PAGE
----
Consider Technologies the Organization Has Today and Needs in the Future

There is a lot that goes into determining which technologies will make the most sense for implementing personalization for a healthcare system. This is a shortlist of the things we explore and consider with our clients when determining their tech stack:

  1. Limitations/gaps between the technology and the goals
  2. Data storage including access to and from other systems
  3. Analytics and tracking capabilities
  4. Ease of use for the team
  5. Price
  6. Effort relative to the size of the client’s team
  7. The existing skills of that team
  8. Partner skills available for implementation and training 

Consider the Size and Bandwidth of the Team 

It's important to note that technologies need to be considered within the bandwidth of the team and the data available. Not considering the team/resource limitations early on will be costly if what is implemented can't be managed. Not thinking about the detail of the data systems in play will greatly increase implementation time. We urge our clients to think about the personalization they want to see in two to three years, mapping out what’s realistic for their team and technology budget over this time period.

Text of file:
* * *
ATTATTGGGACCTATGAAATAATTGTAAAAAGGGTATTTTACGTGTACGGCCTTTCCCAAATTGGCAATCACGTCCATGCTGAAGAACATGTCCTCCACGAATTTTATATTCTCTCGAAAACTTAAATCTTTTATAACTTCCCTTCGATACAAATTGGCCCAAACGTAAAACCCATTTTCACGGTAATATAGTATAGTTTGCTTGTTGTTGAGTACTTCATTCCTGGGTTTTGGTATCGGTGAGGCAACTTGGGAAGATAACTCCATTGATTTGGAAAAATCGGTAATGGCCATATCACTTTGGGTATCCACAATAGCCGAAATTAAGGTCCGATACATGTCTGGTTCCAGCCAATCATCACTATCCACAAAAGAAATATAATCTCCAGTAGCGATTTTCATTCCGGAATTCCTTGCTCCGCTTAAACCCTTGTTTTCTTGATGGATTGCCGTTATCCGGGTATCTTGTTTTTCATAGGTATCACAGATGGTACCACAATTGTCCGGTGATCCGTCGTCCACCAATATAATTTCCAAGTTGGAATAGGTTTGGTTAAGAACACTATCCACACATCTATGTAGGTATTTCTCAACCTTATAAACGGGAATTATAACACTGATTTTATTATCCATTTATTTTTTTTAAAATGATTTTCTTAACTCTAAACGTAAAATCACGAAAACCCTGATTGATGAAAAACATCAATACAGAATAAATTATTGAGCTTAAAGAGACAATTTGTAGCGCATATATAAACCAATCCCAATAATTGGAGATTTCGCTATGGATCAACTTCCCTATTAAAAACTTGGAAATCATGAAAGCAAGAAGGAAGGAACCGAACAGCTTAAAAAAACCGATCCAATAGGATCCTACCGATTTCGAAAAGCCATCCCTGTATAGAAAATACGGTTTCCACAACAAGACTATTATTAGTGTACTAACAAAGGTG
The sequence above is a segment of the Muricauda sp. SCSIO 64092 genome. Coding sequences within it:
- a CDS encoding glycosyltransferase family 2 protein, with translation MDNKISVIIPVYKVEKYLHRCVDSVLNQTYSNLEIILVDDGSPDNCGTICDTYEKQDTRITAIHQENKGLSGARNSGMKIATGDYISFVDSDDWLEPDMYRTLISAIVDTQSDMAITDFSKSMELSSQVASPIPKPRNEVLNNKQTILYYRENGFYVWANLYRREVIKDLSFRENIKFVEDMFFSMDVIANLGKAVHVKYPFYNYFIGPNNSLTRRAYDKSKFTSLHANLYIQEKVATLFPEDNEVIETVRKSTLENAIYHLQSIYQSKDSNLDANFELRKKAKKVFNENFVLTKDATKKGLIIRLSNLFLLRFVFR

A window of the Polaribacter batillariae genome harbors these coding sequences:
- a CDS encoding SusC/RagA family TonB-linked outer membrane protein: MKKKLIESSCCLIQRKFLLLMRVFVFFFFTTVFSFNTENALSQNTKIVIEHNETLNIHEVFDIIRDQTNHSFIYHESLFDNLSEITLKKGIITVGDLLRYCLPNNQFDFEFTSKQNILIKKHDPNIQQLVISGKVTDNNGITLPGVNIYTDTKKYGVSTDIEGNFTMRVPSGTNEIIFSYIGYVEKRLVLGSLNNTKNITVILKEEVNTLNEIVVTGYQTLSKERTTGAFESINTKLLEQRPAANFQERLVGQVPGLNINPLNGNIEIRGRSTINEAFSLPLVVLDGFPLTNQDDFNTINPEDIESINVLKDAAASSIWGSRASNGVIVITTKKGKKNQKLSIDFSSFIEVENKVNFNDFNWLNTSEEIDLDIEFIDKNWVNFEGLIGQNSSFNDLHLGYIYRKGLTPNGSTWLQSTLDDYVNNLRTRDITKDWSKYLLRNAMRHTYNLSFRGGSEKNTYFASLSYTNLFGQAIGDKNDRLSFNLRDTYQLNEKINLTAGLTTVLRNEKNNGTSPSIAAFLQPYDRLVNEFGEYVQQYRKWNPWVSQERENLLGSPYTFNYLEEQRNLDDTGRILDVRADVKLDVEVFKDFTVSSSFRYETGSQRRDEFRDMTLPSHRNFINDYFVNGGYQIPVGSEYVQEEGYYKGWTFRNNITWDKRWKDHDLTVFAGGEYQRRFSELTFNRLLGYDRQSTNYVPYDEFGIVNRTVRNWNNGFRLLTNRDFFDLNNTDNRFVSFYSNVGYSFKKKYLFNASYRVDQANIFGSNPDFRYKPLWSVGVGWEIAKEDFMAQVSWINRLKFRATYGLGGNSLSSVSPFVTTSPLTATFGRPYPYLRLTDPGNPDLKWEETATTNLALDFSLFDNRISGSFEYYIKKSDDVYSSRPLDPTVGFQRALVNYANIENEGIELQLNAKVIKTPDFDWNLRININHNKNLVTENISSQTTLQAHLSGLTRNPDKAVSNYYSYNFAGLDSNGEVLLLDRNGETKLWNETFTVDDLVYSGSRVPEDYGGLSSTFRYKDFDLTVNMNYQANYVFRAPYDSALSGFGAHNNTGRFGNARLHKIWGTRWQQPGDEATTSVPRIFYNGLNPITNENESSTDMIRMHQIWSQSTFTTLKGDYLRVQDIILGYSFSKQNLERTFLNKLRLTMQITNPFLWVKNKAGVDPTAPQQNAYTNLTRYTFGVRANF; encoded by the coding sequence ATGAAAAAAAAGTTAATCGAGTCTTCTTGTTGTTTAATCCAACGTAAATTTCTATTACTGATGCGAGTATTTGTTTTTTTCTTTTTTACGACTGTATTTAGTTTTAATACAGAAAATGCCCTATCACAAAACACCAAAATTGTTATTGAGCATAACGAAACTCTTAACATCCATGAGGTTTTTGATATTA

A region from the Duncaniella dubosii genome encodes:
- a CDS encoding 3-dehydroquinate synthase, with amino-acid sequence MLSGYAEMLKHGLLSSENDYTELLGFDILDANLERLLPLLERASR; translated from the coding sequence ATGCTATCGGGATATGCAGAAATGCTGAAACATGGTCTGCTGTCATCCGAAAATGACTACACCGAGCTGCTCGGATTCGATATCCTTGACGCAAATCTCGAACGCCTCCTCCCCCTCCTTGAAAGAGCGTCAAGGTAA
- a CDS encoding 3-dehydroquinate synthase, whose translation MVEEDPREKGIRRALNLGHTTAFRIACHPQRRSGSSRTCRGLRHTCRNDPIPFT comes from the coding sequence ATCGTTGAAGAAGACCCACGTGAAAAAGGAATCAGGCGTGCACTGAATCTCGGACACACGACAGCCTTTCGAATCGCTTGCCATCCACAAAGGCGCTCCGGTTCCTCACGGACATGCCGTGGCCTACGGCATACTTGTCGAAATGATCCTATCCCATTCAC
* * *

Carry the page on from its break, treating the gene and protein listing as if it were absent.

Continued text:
Develop a Roadmap

Keeping in mind the technology gaps we need to fill, we then develop a roadmap. A roadmap should articulate a future personalization vision and settle on a sequence of implementations that considers all resource and technical dependencies. We highly recommend a “crawl-walk-run” approach when it comes to personalization roadmaps, understanding that some implementations are far more complex than others and that it’s best to start with small, manageable implementations. For instance, you may choose to start with one personalized component on the Homepage and optimize/iterate on this component before tackling more. 

Obtain Internal Buy-In